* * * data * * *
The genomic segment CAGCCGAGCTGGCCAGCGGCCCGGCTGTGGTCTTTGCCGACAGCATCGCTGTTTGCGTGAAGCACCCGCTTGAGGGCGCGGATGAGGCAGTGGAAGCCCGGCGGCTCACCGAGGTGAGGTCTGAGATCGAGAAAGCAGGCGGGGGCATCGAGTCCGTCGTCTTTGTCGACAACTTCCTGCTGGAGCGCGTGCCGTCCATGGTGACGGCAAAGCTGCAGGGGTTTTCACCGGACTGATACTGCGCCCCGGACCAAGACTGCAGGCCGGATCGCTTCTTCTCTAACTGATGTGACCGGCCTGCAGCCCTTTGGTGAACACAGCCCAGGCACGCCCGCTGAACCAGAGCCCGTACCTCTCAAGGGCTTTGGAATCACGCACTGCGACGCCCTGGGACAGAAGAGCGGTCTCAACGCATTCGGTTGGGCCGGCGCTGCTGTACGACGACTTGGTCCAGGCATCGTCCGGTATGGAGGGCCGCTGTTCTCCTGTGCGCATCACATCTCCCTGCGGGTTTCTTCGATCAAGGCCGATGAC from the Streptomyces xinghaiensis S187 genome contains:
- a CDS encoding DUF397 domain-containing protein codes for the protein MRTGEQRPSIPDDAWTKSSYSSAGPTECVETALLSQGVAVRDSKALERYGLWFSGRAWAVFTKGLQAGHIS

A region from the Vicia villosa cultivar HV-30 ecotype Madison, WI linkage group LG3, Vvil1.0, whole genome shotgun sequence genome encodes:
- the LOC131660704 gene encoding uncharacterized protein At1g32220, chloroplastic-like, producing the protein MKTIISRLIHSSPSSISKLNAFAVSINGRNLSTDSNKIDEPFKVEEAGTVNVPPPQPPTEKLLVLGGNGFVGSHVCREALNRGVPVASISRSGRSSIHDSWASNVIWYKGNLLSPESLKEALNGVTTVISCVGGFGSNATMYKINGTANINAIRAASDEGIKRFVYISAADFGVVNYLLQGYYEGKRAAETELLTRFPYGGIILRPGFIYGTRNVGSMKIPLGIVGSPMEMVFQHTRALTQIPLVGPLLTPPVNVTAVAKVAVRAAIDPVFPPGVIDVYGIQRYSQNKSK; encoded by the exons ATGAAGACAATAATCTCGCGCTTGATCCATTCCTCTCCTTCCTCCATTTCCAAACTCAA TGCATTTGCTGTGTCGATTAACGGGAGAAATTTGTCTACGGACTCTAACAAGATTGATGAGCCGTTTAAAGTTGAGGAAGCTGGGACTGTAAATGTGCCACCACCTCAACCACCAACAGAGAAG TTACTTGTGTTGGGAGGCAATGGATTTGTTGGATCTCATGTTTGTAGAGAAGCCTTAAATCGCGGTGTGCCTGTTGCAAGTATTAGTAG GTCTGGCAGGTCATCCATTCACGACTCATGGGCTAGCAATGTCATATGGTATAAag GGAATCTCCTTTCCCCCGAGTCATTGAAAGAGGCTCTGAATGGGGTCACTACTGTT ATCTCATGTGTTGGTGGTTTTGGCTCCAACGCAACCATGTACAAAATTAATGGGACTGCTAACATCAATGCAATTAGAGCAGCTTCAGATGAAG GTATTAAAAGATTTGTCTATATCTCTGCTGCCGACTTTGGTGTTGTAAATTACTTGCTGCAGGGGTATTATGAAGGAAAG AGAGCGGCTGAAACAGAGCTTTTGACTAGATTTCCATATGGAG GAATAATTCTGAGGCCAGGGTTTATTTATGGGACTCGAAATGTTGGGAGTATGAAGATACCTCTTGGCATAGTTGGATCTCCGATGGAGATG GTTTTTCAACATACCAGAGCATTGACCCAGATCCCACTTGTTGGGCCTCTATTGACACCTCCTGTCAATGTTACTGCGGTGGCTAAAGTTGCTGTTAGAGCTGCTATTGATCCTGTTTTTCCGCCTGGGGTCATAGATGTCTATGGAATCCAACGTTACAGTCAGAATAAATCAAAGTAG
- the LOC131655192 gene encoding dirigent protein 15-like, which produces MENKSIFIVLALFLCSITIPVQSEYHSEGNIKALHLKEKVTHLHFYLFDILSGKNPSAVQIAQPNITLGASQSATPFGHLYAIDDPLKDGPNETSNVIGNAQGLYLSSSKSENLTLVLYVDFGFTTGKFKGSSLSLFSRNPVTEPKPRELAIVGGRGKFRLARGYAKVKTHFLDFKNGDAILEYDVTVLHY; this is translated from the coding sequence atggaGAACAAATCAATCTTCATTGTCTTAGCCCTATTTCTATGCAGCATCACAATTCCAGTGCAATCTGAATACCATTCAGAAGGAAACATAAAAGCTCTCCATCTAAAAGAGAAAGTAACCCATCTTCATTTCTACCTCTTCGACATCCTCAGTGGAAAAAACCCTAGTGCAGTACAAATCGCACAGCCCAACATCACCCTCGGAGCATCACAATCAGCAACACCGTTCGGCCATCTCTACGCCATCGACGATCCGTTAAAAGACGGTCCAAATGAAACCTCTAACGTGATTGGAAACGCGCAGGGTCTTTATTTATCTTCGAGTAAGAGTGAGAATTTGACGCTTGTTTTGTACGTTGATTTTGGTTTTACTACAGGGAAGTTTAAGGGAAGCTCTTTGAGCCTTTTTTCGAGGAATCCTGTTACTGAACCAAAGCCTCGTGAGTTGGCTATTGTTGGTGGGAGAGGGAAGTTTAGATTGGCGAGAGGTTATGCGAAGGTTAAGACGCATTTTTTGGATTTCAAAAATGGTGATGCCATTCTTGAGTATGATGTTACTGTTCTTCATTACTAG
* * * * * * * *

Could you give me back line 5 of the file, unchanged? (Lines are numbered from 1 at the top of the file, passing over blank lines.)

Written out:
- the LOC131655192 gene encoding dirigent protein 15-like, which produces MENKSIFIVLALFLCSITIPVQSEYHSEGNIKALHLKEKVTHLHFYLFDILSGKNPSAVQIAQPNITLGASQSATPFGHLYAIDDPLKDGPNETSNVIGNAQGLYLSSSKSENLTLVLYVDFGFTTGKFKGSSLSLFSRNPVTEPKPRELAIVGGRGKFRLARGYAKVKTHFLDFKNGDAILEYDVTVLHY; this is translated from the coding sequence atggaGAACAAATCAATCTTCATTGTCTTAGCCCTATTTCTATGCAGCATCACAATTCCAGTGCAATCTGAATACCATTCAGAAGGAAACATAAAAGCTCTCCATCTAAAAGAGAAAGTAACCCATCTTCATTTCTACCTCTTCGACATCCTCAGTGGAAAAAACCCTAGTGCAGTACAAATCGCACAGCCCAACATCACCCTCGGAGCATCACAATCAGCAACACCGTTCGGCCATCTCTACGCCATCGACGATCCGTTAAAAGACGGTCCAAATGAAACCTCTAACGTGATTGGAAACGCGCAGGGTCTTTATTTATCTTCGAGTAAGAGTGAGAATTTGACGCTTGTTTTGTACGTTGATTTTGGTTTTACTACAGGGAAGTTTAAGGGAAGCTCTTTGAGCCTTTTTTCGAGGAATCCTGTTACTGAACCAAAGCCTCGTGAGTTGGCTATTGTTGGTGGGAGAGGGAAGTTTAGATTGGCGAGAGGTTATGCGAAGGTTAAGACGCATTTTTTGGATTTCAAAAATGGTGATGCCATTCTTGAGTATGATGTTACTGTTCTTCATTACTAG